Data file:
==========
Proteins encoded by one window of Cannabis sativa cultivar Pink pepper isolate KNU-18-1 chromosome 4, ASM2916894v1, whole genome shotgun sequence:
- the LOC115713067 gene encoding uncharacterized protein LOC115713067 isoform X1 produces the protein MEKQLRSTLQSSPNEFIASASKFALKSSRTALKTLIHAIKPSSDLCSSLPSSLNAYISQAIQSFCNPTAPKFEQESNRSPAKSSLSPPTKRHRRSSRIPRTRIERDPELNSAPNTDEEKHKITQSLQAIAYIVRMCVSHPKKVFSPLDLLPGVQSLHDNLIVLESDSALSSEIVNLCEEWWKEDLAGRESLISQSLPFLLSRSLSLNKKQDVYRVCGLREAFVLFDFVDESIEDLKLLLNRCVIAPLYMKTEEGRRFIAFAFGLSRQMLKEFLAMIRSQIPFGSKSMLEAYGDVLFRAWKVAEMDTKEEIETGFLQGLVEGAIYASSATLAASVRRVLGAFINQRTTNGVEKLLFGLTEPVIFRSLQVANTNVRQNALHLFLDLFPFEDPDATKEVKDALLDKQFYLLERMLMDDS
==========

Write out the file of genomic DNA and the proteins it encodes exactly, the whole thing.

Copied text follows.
Proteins encoded by one window of Cannabis sativa cultivar Pink pepper isolate KNU-18-1 chromosome 4, ASM2916894v1, whole genome shotgun sequence:
- the LOC115713067 gene encoding uncharacterized protein LOC115713067 isoform X1 produces the protein MEKQLRSTLQSSPNEFIASASKFALKSSRTALKTLIHAIKPSSDLCSSLPSSLNAYISQAIQSFCNPTAPKFEQESNRSPAKSSLSPPTKRHRRSSRIPRTRIERDPELNSAPNTDEEKHKITQSLQAIAYIVRMCVSHPKKVFSPLDLLPGVQSLHDNLIVLESDSALSSEIVNLCEEWWKEDLAGRESLISQSLPFLLSRSLSLNKKQDVYRVCGLREAFVLFDFVDESIEDLKLLLNRCVIAPLYMKTEEGRRFIAFAFGLSRQMLKEFLAMIRSQIPFGSKSMLEAYGDVLFRAWKVAEMDTKEEIETGFLQGLVEGAIYASSATLAASVRRVLGAFINQRTTNGVEKLLFGLTEPVIFRSLQVANTNVRQNALHLFLDLFPFEDPDATKEVKDALLDKQFYLLERMLMDDS